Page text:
Parable for the Trigger-Happy
Thread poster: Parrot
| | Parrot
Local time: 02:44
Spanish to English
Once upon a time, there was a translation class composed of thirty students. Admittedly, it wasn\'t a very ideal number, but it was the best that a state university could come up with under the circumstances. To make up for want of other resources, the teachers were rather extraordinary. One day, one of them distributed a text in French to translate into Spanish.
As was usual, the following day, the thirty students came back with thirty different translations (the Holy Spirit doesn\'t descend to enlighten people about \"the Definitive Word\" in such mundane matters). For the next two hours, the translations were read, compared, discussed, dissected and rephrased. At the end of the session, the teacher read out what had presumably been published about the French text.
Silence filled the classroom. Finally, one of the students voiced out what he felt: \"it sounds so audaciously strange!\"
\"It should,\" the teacher replied. \"It\'s the original - Cien años de soledad, by Gabriel García Márquez\".
(True story from the UCM).
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| Where to start from? || Mar 9, 2002 |
That is it, folks!
Thank you, Cecilia for reporting it. I think it should be the topic of the first translation class...
| Frankly, I learned more about translation that day than the whole academic year. || Mar 9, 2002 |
We did worse. Some people said the text was a far cry from the French, others that it sounded distorted. But - talk about the multiplication of the loaves of bread - 30 guys went home that day with more humble pie than they needed for the rest of their lives!
| | wrtransco
Local time: 20:44
German to English
| A little note on the side, if I may! || Mar 10, 2002 |
Gregory Rabasa seemed to be THE Márquez translator. Strangely enough, he did not translate any of his books after translating \"Cien años de soledad\" -- as far as I know. Márquez allegedly had said that the translaton into English was better than in original... Years ago I went to one of Rebasa\'s readings (Portuguese to English translation). I asked him, why he no longer translates Márquez. Of course, I got an evasive answer -- too busy with other projects... I am still wondering.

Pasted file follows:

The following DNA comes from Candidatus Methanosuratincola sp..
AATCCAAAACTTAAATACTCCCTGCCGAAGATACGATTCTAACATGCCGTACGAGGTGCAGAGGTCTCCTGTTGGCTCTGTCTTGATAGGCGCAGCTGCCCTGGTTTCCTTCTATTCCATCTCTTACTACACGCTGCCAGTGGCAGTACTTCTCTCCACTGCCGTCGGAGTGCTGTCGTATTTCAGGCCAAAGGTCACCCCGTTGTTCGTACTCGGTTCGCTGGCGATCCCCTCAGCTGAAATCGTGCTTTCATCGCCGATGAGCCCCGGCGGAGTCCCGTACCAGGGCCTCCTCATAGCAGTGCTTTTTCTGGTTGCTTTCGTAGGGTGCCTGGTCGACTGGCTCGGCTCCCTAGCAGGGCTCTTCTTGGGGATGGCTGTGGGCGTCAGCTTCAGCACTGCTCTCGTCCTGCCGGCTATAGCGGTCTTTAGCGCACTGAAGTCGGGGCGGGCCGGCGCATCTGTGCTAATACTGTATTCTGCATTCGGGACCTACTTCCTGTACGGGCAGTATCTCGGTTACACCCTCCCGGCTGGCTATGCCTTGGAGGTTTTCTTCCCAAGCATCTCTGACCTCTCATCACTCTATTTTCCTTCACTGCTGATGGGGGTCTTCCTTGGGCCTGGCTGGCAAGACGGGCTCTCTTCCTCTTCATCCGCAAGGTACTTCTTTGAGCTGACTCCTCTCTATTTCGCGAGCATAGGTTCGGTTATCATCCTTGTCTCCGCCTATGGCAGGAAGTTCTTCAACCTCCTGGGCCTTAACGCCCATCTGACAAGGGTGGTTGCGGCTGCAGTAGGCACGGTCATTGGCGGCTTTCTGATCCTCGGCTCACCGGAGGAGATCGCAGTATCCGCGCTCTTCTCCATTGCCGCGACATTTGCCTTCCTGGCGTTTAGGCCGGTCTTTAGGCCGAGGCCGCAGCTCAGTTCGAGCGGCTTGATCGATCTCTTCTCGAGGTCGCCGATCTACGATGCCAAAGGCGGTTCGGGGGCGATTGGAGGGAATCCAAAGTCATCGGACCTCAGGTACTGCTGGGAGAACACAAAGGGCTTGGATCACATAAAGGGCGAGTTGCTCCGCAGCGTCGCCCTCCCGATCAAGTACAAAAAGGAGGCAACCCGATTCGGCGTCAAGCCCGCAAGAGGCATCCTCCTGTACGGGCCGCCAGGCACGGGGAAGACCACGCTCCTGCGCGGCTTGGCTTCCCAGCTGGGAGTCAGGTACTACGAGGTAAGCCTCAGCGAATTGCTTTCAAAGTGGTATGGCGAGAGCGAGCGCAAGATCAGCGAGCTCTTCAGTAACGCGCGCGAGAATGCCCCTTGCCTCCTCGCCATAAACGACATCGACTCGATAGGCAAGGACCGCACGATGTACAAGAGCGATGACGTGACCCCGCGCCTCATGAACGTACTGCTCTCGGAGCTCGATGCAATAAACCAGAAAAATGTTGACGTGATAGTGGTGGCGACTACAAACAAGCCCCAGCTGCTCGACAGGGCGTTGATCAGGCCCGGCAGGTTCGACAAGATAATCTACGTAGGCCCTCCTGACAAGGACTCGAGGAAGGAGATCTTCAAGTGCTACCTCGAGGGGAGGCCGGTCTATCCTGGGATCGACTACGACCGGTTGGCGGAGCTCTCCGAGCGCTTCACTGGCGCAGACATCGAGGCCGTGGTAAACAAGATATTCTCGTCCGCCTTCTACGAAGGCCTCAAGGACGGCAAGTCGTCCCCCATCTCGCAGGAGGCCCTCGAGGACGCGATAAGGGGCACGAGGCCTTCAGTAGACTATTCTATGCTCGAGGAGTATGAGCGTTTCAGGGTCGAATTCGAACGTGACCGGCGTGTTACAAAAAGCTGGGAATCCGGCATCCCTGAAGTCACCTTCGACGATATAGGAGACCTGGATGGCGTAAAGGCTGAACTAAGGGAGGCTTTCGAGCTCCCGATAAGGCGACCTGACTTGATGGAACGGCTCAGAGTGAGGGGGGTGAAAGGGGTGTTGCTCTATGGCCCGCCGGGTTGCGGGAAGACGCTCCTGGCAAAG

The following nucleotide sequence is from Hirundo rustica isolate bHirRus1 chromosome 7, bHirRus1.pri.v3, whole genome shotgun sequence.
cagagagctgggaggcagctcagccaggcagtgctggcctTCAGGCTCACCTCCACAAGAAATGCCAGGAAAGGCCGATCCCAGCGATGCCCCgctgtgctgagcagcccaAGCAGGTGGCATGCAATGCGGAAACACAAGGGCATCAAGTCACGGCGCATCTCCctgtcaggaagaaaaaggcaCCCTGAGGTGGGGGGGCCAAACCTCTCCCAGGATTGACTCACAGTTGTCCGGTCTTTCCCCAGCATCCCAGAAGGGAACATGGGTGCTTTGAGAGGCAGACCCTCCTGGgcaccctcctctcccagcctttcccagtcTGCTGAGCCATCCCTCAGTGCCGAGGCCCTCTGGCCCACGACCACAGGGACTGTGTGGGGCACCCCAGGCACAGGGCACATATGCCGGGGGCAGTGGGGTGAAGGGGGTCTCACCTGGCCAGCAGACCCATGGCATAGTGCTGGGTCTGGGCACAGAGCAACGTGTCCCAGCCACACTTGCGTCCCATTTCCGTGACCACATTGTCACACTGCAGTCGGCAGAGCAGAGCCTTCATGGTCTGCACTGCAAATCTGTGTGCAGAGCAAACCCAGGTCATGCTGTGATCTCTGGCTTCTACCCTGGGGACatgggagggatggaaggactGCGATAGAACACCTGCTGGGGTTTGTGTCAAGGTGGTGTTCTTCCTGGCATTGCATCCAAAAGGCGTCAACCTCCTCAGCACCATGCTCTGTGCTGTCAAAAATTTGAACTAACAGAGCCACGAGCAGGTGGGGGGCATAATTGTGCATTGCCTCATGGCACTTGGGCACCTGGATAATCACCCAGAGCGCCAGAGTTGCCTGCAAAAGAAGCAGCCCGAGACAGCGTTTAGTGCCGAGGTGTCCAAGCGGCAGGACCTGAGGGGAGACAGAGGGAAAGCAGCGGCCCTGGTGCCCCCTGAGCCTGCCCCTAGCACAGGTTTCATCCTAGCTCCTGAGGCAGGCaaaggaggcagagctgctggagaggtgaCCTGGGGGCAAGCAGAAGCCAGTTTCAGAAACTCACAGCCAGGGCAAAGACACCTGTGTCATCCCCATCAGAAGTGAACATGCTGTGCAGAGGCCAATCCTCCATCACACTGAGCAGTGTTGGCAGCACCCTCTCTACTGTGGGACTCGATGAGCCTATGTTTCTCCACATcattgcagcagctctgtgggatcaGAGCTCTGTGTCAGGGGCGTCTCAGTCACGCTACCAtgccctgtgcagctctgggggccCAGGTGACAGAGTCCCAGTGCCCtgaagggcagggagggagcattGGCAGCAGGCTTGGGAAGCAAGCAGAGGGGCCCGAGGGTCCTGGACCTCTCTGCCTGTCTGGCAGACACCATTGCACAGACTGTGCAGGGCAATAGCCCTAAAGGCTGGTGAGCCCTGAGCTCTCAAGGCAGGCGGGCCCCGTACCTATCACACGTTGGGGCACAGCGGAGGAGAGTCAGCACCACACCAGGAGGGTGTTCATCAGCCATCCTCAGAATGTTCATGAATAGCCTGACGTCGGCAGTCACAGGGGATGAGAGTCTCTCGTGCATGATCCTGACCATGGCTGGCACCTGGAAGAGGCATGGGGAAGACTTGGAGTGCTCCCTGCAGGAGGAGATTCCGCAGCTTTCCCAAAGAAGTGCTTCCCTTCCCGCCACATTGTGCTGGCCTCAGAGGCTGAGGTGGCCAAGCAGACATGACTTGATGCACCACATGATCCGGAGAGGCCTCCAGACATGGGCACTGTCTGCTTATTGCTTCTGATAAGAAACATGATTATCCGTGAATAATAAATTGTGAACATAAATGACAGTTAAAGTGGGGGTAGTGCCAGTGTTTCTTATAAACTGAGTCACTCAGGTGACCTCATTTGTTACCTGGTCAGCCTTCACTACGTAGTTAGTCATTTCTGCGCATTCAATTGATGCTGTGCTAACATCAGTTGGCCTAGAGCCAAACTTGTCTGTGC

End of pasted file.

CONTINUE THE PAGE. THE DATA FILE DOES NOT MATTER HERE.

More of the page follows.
Thought, I should share that story with you.
| It's a very creative profession || Mar 10, 2002 |
The novelist and translator Javier Marías used to tell us that a translation could be an independent work altogether. One example I saw was Unamuno\'s recasting of Schopenhauer, which not everyone agrees with (but he\'s Unamuno and he says something). Implicitly, George Steiner seems to be of the same opinion (After Babel). And when you do interpretation off the top of your head, it\'s never quite the same - that\'s why interpreters are not supposed to be taped without their consent. It\'s the exigency of the profession. Then there\'s the Italian \"traduttore, tradittore\", which gives the negative aspect of this. No matter how hard you try, there will be filters, and precisely when you try too hard, there\'s the tendency to INTERPRET (sine qua non, really, otherwise it\'s doubtful we\'d have a product) which can become really dialectic the harder you insist...
One of the good things about Proz is that it\'s presumed to give translators a choice out of several, or even many possibilities - and to cancel out those possibilities because you want a definitive form, I think, is the prerogative of the asker/translator, who knows his context better. Still, there are people who do NOT seem to believe in the definitive form - Juan Ramón Jiménez revised himself to the end of his days. Jazz, extemporaneous poetry, installation sculpture - all of these are open-ended forms of expression.
I told this story because I\'ve been observing cases of plain obstinacy and intolerance on the part of some colleagues, and it\'s not an attitude that I\'d like to see fostered on proz, which is otherwise so \"gemütlich\" to work with. My own home community (Sp-En/En-Sp) seems to be such a big happy family that such aggressive behaviour is practically a joke, and \"after you\" has long begun to be the rule on those pages. And when I think about this, it\'s the only way we can be consistent and not contradict ourselves.
After all, we need each other professionally, or we wouldn\'t be here.
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Parable for the Trigger-Happy
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